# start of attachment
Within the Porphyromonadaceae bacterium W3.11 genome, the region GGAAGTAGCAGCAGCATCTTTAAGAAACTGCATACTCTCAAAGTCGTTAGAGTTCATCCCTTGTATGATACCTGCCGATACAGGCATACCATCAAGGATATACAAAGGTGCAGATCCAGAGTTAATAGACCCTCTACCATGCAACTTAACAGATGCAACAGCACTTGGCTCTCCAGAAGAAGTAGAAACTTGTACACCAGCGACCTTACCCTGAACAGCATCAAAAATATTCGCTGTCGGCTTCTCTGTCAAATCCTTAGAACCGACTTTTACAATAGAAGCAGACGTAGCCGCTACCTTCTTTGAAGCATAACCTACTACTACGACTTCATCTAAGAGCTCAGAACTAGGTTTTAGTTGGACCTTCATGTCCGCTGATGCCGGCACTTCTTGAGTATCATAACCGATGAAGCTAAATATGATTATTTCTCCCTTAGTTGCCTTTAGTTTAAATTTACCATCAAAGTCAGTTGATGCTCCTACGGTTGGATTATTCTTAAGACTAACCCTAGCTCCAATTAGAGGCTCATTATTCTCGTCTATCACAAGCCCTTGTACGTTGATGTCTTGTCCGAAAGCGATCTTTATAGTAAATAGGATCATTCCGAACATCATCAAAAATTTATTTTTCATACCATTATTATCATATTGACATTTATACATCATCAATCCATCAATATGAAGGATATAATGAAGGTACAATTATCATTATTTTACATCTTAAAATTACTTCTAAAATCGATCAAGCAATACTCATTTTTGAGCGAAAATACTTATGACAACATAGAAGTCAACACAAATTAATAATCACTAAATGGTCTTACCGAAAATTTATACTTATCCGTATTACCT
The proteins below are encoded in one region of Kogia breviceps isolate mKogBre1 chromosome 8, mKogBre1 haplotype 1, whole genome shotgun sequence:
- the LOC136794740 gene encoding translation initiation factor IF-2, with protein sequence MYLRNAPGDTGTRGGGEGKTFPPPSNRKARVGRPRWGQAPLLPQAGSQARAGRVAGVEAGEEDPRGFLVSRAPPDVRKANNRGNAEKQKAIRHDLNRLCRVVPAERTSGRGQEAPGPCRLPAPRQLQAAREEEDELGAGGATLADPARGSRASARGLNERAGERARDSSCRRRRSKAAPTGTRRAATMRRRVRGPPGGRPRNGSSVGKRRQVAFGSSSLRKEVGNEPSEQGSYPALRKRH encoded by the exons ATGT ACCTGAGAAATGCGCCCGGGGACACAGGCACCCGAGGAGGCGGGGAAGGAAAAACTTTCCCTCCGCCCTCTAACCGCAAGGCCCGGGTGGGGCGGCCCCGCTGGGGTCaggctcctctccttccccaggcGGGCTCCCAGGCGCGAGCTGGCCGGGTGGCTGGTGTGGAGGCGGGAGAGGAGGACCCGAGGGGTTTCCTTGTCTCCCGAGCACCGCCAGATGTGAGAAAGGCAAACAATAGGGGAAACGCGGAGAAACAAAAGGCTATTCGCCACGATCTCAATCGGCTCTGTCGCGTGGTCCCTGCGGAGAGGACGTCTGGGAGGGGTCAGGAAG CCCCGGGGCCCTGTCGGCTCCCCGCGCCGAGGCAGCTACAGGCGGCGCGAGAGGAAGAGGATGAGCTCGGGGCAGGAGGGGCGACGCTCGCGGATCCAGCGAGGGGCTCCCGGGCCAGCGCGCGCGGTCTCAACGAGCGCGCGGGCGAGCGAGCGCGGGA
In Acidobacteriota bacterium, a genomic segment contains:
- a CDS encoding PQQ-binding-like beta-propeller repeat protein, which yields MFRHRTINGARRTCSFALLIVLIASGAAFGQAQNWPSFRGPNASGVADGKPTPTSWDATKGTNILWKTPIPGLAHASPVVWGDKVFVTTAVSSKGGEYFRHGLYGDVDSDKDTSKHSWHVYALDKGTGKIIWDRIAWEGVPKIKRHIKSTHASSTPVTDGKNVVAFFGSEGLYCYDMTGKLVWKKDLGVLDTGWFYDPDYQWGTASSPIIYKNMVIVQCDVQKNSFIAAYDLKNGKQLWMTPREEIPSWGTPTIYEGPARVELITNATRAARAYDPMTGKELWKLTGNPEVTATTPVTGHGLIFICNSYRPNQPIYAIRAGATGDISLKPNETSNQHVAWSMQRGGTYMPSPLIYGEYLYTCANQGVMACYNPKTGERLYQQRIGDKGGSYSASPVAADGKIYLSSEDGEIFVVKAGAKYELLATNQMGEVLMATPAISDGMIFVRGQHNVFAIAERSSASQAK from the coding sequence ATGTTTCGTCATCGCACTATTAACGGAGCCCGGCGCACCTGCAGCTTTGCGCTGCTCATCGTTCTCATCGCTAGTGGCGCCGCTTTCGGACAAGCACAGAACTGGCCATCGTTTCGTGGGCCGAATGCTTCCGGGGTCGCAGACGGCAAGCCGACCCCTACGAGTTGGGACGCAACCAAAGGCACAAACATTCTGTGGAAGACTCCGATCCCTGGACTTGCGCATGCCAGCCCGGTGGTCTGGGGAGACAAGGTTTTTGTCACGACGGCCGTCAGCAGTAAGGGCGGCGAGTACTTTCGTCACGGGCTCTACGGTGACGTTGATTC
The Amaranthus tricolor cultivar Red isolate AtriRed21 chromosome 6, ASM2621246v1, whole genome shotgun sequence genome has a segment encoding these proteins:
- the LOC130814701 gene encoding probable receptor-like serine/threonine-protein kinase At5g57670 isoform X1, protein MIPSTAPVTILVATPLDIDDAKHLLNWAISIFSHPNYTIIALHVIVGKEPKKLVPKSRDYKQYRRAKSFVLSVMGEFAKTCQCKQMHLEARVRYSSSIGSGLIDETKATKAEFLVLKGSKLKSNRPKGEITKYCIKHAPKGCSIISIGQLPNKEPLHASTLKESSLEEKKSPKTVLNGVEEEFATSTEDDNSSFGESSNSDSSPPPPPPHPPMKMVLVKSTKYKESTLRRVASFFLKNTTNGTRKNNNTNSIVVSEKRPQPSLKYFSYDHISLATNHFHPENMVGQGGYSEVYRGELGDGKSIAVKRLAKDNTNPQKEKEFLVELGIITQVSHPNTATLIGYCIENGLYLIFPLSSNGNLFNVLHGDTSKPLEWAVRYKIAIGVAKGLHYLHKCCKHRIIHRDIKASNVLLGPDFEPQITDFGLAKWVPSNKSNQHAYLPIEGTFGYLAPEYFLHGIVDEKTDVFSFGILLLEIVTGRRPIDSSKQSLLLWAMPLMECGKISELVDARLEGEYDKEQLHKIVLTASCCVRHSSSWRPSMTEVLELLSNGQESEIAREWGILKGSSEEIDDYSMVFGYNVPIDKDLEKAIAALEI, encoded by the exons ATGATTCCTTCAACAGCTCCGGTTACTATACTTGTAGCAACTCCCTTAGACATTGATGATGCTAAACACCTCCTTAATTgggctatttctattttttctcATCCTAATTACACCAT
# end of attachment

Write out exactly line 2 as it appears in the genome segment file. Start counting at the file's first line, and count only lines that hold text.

The proteins below are encoded in one region of Kogia breviceps isolate mKogBre1 chromosome 8, mKogBre1 haplotype 1, whole genome shotgun sequence: